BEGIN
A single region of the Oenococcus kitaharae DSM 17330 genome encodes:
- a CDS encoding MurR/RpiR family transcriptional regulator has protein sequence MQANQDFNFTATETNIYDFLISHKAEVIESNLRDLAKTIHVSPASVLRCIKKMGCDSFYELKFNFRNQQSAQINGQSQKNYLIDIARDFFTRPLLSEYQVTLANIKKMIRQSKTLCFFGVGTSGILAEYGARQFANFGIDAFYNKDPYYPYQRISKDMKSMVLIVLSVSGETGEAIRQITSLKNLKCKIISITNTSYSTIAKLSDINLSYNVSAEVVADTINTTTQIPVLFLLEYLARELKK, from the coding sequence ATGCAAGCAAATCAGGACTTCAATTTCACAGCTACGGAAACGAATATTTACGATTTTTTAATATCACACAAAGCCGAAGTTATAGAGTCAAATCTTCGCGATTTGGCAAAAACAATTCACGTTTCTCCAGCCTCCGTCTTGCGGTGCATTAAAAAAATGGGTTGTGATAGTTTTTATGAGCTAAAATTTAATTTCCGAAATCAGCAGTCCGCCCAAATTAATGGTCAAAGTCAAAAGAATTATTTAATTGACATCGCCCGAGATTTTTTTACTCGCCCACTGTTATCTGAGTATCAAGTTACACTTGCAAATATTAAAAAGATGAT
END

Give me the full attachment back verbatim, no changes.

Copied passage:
A single region of the Oenococcus kitaharae DSM 17330 genome encodes:
- a CDS encoding MurR/RpiR family transcriptional regulator has protein sequence MQANQDFNFTATETNIYDFLISHKAEVIESNLRDLAKTIHVSPASVLRCIKKMGCDSFYELKFNFRNQQSAQINGQSQKNYLIDIARDFFTRPLLSEYQVTLANIKKMIRQSKTLCFFGVGTSGILAEYGARQFANFGIDAFYNKDPYYPYQRISKDMKSMVLIVLSVSGETGEAIRQITSLKNLKCKIISITNTSYSTIAKLSDINLSYNVSAEVVADTINTTTQIPVLFLLEYLARELKK, from the coding sequence ATGCAAGCAAATCAGGACTTCAATTTCACAGCTACGGAAACGAATATTTACGATTTTTTAATATCACACAAAGCCGAAGTTATAGAGTCAAATCTTCGCGATTTGGCAAAAACAATTCACGTTTCTCCAGCCTCCGTCTTGCGGTGCATTAAAAAAATGGGTTGTGATAGTTTTTATGAGCTAAAATTTAATTTCCGAAATCAGCAGTCCGCCCAAATTAATGGTCAAAGTCAAAAGAATTATTTAATTGACATCGCCCGAGATTTTTTTACTCGCCCACTGTTATCTGAGTATCAAGTTACACTTGCAAATATTAAAAAGATGAT